We publicly urge that private ownership and operation of state-owned prison facilities be abolished throughout the country.
The United Church of Christ historically has opposed capital punishment. We first formalized this position in 1969 and we have reaffirmed it many times in the years since. In 2005 our General Synod passed a resolution calling for the common good as a foundational idea in the United States. We simply believe that murder is wrong, whether committed by individuals or the state. Currently our churches are working for abolition of the death penalty.
Call on Governor Kasich to Grant Clemency for Arthur Tyler
(April 2014) The UCC has long opposed capital punishment. Now the state of Ohio is ready to execute a man who was wrongfully convicted. Please call Gov. Kasich on Friday, April 25, and urge him to grant clemency to Arthur Tyler.
Ndume Olatushani: Finally Home
(June 2012) Ndume Olatushani (Erskine Johnson) was released from a Tennessee prison on Friday, June 1. He served 26 years, 11 months and 5 days – most of them on death row.
Troy Davis Executed
The State of Georgia executed Troy Davis on September 21, 2011, even though seven of the nine witnesses who testified that he committed murder have recanted their testimony, and one of the two remaining witnesses has been implicated as the actual killer. The original judge in his case said his ruling was “not ironclad” and the original prosecutor has said that he has reservations about Davis’s guilt. Read reflections from the UCC:
“For I was hungry and you gave me food; I was thirsty and you gave Me something to drink . . .” - Matthew 25: 35
Historically, religious organizations and nonprofit agencies have distributed food and meals to people in need. The sharp increases in such requests associated with high unemployment, cuts in the social safety net, decline in the value of public assistance benefits, and increases in housing and other costs has led to unprecedented growth of food banks, food pantries, soup kitchens, shelters and emergency food programs.
Below are 11 ideas for fun projects to help motivate your congregation to do food donations.
Simply choose a theme and place a large box in a convenient spot at your church so that members can deposit food items that will be delivered to the food bank or food pantry by a designated person at the church. Or encourage your members to deliver items to the food bank/pantry themselves.
1. “Plant a Row for the Hungry” – Plant an extra row in your vegetable garden and donate the harvest to the food shelters. You can also begin this project in the spring or begin to plant a container garden. Donating your extra produce will help others live better and healthier lives.
Things to note: It is important to first contact the local food pantry and make arrangements with the director or staffer at the food bank/pantry to receive your produce. Compile a list of all the government and independent food pantries in your county/community who accept donations of fresh fruits and vegetables. Circulate this list to other congregations.
If weather where you are located does not support planting a row this time of year, consider “planting a seed” by a forming a group to work your state Cooperative Extension agency to identify local Community Supported Agricultural (CSA) farms and recruit members for an early spring garden start.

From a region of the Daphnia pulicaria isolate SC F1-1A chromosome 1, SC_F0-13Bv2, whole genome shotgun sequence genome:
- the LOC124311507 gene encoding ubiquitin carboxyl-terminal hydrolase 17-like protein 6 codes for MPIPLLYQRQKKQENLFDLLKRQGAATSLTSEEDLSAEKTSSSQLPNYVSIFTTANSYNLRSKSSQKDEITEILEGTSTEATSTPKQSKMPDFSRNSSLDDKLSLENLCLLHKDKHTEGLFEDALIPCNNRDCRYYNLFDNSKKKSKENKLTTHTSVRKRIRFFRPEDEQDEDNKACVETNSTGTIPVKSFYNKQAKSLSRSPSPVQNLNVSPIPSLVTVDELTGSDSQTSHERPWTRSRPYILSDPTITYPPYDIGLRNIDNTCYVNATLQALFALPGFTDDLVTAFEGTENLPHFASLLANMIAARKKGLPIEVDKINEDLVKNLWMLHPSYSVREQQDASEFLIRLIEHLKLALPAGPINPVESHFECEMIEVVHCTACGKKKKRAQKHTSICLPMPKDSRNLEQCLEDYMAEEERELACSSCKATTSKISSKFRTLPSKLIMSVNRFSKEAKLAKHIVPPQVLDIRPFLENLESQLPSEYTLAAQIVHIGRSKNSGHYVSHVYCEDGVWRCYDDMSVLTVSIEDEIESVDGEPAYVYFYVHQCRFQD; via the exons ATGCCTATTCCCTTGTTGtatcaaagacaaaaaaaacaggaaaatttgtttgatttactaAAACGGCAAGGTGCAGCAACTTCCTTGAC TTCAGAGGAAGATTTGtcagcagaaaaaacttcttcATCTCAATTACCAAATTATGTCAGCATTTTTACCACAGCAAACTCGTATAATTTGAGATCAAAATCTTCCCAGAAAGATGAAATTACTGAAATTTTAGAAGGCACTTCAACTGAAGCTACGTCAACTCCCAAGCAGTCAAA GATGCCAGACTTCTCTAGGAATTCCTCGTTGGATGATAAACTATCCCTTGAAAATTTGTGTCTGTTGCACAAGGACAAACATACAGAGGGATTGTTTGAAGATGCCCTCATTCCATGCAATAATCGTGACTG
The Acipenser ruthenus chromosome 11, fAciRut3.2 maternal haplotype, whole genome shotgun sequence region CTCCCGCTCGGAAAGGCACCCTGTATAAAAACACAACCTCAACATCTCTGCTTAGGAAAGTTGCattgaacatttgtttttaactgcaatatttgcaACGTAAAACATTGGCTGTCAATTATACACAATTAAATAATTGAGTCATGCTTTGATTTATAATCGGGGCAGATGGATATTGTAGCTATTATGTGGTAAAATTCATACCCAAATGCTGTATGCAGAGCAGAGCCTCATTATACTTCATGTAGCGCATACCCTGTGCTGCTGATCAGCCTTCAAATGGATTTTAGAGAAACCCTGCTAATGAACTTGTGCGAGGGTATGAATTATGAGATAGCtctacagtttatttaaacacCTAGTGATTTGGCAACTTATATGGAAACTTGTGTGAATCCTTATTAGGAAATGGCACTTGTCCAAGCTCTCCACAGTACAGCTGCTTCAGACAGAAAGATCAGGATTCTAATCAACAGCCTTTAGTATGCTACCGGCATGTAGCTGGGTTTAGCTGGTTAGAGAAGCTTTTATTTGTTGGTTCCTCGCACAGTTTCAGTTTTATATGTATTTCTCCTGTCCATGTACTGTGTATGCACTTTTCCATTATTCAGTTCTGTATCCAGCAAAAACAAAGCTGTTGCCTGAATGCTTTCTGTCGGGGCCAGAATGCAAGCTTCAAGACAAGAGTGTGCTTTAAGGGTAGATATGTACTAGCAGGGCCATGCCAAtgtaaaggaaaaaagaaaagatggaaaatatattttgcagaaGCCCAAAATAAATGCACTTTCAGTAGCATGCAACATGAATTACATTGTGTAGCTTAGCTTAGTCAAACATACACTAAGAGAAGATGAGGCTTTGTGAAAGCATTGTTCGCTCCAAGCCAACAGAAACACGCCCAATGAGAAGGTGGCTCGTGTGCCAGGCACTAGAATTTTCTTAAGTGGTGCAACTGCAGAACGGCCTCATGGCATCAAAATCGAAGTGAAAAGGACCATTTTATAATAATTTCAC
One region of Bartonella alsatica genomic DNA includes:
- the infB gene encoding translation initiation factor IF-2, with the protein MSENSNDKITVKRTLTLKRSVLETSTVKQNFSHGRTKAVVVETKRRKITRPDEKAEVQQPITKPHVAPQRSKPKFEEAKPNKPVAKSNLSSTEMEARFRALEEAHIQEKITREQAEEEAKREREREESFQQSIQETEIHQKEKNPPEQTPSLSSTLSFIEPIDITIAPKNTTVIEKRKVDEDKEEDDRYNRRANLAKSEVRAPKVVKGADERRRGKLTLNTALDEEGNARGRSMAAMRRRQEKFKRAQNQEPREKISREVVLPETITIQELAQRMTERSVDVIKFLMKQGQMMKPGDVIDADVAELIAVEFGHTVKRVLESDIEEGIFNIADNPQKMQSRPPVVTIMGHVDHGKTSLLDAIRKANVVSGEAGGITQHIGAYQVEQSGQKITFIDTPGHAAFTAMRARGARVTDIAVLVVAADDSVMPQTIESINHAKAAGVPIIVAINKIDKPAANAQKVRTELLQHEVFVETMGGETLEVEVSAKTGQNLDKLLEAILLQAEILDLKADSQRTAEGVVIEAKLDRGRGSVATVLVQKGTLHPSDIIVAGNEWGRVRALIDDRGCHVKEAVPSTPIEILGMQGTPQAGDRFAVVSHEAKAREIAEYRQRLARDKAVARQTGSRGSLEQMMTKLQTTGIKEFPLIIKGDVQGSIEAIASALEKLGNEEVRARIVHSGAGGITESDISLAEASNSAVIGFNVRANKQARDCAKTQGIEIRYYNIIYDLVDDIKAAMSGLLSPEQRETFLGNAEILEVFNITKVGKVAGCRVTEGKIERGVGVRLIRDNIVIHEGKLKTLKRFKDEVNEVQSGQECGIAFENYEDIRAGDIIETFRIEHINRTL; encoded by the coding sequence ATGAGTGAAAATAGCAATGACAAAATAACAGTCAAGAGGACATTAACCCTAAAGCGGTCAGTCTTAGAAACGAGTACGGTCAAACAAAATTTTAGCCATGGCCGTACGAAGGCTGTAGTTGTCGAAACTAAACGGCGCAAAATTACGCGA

2. “Casserole Wednesday” – Have your church members make Casseroles. Deliver these casseroles to local shelters and outreach centers. Volunteer at the shelter on this day by helping to serve the meal. Show extravagant hospitality by sitting down and breaking bread with community recipients.
3. Have a “Souper Day” – Ask your congregation to focus on gathering cans of soup. Soup contains many nutrients and has many health benefits. Choose soups that are lower in sodium and fat.
4. “Festive Fruity Friday” – Have everyone commit to donating fruit. Inquire if the food bank/shelter accepts fresh fruits, if not, focus on canned fruits that are packed in their own juices or have light syrup.
5. “Tasty Tuna Saturday” – Whether you’re a fisher who could provide a fresh catch or a shopper who could hook some cans, your donations will be much appreciated. Bring these items to your church to be delivered to the food bank/pantry. Fish and meats are good sources of protein and can be mixed with lots of vegetables and grains for a nice meal.
6. “Dedication and Commitment Sunday” – Choose a Sunday and ask your congregation to commit to bringing cans on that day. Designate a special time in the morning service where members may come forward with their food donations and drop them into a special basket in front of the altar. Have a special dedication and prayer over the food items. The items may be delivered to the food bank/shelter during the week.
Take it further and distribute simple “pledge” cards that members by which members of your community can pledge to donate food to pantries and food banks for an entire year. Have members drop their pledge cards into the offering plate. Print out a list of those who have pledged and post it somewhere in the church. Encourage others to pledge throughout the year.